Sunday, May 31, 2009

Semakau Public Walk at end May

Today I was back again for an public intertidal walk at Semakau. My group was the Upside-down Jellyfish and pressure was high since some had been here before guided by my mentor RY.

Nevertheless, I quickly got over it and was engaged in my guiding and also by their enthusiasm.

The first animal that we saw was the Mangrove Horseshoe Crab (Carcinoscorpius rotundicauda). This species is probably the most toxic species with the poison (called tetrodotoxin) concentrating in their eggs. Ironically, this is a delicacy in Thailand and many have suffered from the consequences from vomiting and numbness to death due to improper processing of the animal.

Sponges are immobile animals that can feed actively through pumping water containing nutrients through its porous body and filtering them using tiny hairs inside. However, this is one animal that we should not touch as many of them are coated with toxins. Even so, these chemicals are very important in medical research as they hold a lot of potential for anti-cancerous drugs. The one above is a brown sponge (Spheciospongia vagabunda).

This Dog Whelk (Nassarius sp.) is a scavenger and it moves about the sandy shore using its long siphon to sense its food. On its shell was a sea anemone piggy-backing on it, getting a free ride to carry the animal to, hopefully, greener pastures.

Next, this huge snail with the shell about 10cm long is called the Noble volute (Cymbiola nobilis). Sadly speaking, amateur collectors harvest them for their beautiful shells or sell them in the seafood industry since this is an edible species. So far, the ones at Semakau seems to be surviving well, with many sightings of them laying eggs like this one above.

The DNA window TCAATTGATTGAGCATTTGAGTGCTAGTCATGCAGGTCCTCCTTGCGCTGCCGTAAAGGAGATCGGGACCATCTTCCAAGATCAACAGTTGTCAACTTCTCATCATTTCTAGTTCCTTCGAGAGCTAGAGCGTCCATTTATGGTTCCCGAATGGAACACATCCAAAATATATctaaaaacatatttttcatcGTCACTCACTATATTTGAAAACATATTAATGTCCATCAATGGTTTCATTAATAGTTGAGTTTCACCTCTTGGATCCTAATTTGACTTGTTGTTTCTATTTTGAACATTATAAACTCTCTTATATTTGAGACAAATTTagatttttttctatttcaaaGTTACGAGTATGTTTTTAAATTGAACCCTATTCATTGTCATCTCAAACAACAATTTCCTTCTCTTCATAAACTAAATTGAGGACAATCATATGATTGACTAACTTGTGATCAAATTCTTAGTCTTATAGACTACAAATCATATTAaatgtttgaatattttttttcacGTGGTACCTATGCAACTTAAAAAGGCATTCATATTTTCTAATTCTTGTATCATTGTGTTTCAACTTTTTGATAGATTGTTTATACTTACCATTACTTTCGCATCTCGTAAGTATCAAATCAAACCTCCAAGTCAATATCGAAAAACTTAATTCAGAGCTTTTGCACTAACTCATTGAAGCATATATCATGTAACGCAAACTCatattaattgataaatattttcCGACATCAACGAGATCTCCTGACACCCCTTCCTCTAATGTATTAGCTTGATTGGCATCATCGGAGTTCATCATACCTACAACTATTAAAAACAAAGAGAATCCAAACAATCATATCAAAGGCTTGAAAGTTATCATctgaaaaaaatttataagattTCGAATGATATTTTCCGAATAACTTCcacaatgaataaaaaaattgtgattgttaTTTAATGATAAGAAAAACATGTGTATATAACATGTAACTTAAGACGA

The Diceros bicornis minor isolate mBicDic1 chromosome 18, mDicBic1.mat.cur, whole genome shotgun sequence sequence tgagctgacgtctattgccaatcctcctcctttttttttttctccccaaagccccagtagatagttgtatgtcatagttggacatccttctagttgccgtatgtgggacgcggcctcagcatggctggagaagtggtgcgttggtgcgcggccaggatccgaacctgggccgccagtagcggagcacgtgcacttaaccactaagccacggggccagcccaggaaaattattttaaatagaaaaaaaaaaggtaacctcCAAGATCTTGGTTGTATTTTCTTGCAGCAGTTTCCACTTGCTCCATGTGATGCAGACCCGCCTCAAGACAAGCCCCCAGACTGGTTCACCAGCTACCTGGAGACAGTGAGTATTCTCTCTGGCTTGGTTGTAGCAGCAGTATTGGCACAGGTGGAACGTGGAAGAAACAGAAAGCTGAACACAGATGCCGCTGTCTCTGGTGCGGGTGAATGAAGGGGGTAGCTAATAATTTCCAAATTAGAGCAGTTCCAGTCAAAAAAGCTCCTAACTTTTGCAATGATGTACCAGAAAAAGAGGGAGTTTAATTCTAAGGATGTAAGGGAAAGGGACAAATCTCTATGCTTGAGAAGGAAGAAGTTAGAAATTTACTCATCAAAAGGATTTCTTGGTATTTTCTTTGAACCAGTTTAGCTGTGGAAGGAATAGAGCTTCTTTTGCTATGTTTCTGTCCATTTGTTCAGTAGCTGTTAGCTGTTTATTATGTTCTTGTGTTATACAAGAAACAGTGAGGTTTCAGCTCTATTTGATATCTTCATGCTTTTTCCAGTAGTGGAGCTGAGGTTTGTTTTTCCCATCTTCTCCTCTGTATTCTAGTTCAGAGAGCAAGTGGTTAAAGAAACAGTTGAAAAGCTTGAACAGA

Today was a nice day for seeing the Chocolate-chip stars (Protoreaster nodosus); we actually saw 6 of them in all! And this is also my first time seeing one with 6 arms too.

Even though today's tide was strangely high, the hunter seekers still managed to do a great job and found a seahorse (Hippocampus comes)! Seahorses are known to have a reverse role in child bearing, whereby the female actually lays her eggs into the pouch of their mate where it will be fertilise.

The fan worm (Sabellastarte indica) has feathery mouthparts that extend out of the water to filter nutrients in the water.

Another interesting find by the hunterseekers were these juvenile Cushion Stars (Culcita novaeguineae). They are so named as their adults are very much inflated looking a a pillow. Many seastars have variable colouration and this was my first time seeing a one with a pretty mosiac pattern (top left).

Amazingly, while editing my photos, it seemed I actually missed out this patterned cushion star even though I staring right at it! You can actually see it in my earlier photo on the right side of the fan worm.

Just before we left the reef flat, I spotted a tiny Flatworm (Pseudoceros sp.) crawling on the sand. Many species of flatworms are brightly coloured for a reason. Either they themselves possess a powerful nervous toxin or that they are mimicking another animal, normally a sea slug that is poisonous.

Another pleasant outing out in the sun, though I was very dehydrated by the end of the day.

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